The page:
Emily Brontë entry: Overview screen.
Writing and Life
Works By
Emily Brontë collaborated with her siblings on a body of juvenilia, and by herself wrote a small number of poems and a single surviving novel. Wuthering Heights is established as one of the most original and disturbing novels of the mid-nineteenth century. Its compelling imagery, sophisticated narrative technique, and powerful, indeed violent, story—part ghost story, part romance, part anatomy of social hierarchies and cultural conflict—details the enmity between two families on the Yorkshire moors that erupts when a strange child is adopted into one of them, and which is only resolved in the subsequent generation.
30 July 1818 Emily Brontë, the fourth of the Brontë daughters, was born in Thornton, near Bradford in Yorkshire. Bibliographic Citation link.
Earlier 1830s By the mid-1830s, Anne and EB were writing into being the world of Gondal, though no prose narratives from before 1838 survive. Bibliographic Citation link.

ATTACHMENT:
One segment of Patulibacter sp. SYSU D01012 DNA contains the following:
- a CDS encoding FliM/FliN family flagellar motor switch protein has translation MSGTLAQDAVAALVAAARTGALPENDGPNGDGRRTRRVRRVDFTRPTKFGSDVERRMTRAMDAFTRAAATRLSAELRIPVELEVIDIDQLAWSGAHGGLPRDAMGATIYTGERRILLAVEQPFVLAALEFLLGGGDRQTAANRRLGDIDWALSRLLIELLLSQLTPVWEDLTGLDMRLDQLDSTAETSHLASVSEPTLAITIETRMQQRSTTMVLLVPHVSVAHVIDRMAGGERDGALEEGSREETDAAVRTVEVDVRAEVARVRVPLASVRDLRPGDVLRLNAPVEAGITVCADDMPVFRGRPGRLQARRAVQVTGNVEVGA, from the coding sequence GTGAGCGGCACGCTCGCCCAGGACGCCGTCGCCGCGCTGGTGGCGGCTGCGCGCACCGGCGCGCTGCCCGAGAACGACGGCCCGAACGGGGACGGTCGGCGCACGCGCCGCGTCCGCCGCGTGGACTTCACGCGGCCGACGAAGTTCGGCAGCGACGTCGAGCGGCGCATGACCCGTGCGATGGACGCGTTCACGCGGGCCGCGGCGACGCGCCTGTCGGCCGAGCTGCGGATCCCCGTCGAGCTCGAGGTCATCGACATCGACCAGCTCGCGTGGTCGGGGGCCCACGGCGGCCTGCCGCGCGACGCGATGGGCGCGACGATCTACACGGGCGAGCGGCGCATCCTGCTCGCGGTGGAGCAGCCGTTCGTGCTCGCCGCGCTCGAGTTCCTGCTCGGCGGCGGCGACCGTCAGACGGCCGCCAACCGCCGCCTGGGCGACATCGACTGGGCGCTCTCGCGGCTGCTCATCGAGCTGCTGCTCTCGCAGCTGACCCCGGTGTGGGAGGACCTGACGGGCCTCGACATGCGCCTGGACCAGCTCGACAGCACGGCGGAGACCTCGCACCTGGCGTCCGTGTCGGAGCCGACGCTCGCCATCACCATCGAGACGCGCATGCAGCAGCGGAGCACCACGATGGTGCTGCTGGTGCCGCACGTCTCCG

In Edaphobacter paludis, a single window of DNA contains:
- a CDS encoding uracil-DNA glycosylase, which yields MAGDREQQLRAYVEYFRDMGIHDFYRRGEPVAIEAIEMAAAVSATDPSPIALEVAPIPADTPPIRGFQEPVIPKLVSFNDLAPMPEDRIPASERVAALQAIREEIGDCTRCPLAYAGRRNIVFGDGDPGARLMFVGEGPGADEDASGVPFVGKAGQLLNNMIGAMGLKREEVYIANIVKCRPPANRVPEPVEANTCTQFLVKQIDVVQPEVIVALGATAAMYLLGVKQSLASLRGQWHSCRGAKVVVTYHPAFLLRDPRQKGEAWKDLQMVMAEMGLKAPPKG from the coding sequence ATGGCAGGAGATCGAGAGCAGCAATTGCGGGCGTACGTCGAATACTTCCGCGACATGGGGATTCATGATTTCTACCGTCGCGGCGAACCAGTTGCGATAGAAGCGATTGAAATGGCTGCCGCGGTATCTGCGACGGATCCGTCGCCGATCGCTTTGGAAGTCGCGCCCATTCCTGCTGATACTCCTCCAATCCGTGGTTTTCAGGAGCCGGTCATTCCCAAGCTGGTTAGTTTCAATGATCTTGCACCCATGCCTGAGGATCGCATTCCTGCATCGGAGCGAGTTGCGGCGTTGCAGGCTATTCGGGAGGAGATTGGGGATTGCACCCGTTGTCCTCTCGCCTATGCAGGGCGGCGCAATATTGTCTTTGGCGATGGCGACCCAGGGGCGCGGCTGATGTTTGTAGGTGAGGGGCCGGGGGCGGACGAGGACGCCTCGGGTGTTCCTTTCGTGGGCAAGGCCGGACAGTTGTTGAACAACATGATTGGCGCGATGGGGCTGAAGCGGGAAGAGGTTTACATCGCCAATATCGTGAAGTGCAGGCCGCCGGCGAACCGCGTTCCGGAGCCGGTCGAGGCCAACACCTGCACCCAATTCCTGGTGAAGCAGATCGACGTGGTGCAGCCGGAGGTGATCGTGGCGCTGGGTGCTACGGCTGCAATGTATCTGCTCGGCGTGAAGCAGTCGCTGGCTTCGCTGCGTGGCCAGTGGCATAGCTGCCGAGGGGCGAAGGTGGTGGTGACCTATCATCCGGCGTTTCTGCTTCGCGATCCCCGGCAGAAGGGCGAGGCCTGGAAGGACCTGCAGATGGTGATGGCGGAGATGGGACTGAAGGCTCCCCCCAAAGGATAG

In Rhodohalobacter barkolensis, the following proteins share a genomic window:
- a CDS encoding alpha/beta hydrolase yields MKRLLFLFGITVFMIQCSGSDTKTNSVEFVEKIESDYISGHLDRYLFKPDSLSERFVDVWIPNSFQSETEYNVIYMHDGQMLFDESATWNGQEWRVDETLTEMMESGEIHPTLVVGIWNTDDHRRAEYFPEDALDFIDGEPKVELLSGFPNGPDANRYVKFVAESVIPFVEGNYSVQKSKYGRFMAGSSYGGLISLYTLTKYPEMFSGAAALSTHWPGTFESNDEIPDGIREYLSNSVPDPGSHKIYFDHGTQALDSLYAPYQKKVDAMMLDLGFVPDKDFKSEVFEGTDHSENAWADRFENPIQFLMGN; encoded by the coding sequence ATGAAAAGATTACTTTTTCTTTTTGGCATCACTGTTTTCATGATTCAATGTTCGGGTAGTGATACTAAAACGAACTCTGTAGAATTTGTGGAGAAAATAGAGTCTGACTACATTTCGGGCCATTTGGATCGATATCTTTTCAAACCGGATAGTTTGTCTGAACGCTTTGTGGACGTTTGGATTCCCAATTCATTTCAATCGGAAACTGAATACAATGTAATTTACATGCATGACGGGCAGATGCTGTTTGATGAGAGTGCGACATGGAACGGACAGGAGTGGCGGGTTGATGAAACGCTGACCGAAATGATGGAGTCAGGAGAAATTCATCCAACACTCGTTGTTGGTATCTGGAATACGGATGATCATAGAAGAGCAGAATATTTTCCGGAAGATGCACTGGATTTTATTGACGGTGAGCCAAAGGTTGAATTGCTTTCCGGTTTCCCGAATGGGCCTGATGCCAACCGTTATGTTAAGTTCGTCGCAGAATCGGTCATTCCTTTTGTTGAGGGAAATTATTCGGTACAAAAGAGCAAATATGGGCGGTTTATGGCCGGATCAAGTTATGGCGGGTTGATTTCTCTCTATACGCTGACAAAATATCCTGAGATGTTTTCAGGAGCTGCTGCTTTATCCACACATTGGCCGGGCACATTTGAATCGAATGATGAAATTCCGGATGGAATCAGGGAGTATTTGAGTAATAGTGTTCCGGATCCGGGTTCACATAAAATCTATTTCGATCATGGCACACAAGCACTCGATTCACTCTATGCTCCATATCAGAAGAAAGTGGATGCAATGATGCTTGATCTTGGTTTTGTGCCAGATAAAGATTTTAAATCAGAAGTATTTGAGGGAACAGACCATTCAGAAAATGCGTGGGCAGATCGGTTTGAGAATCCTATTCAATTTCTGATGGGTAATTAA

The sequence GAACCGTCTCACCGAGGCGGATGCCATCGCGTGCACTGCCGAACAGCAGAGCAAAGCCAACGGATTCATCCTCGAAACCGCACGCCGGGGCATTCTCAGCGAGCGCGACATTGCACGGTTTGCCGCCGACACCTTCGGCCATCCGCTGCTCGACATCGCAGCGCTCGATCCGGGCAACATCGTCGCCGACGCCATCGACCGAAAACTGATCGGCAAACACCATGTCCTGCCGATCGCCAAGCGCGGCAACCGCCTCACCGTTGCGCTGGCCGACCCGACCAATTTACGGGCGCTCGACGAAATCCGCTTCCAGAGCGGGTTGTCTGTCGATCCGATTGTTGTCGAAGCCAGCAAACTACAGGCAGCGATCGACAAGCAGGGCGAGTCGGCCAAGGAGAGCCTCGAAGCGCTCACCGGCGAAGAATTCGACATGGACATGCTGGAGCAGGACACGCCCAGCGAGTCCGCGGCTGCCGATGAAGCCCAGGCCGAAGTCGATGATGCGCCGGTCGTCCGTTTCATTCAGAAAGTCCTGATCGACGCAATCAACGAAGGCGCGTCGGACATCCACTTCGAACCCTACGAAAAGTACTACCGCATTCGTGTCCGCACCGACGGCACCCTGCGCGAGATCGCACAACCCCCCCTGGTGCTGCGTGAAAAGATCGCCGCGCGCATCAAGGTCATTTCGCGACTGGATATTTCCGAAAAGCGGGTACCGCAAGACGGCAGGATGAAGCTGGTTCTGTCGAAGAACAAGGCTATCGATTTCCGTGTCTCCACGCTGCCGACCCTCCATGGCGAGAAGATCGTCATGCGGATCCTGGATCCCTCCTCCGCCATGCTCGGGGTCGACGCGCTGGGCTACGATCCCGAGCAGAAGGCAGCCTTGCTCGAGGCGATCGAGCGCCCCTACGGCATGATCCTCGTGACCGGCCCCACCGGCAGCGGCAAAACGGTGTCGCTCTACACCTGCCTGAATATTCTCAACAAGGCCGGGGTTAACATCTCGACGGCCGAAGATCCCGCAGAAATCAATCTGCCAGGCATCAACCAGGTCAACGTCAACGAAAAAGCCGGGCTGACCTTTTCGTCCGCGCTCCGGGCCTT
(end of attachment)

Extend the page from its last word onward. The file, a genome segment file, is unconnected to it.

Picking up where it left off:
Mid-July 1847 Anne and EB arranged with Thomas Newby to publish Agnes Grey and Wuthering Heights; they had to pay him £50 towards costs. Bibliographic Citation link.
May 1848 EB continued work on her Gondal poems at least until this date. Bibliographic Citation link.
19 December 1848 EB died of consumption at the age of thirty, at Haworth in Yorkshire. Bibliographic Citation link.
September 1850 Sydney Thompson Dobell's anonymous Palladium notice initiated a positive critical view of Wuthering Heights, declaring it "the unformed writing of a giant's hand; the 'large utterance' of a baby god." Bibliographic Citation link.
Back to Top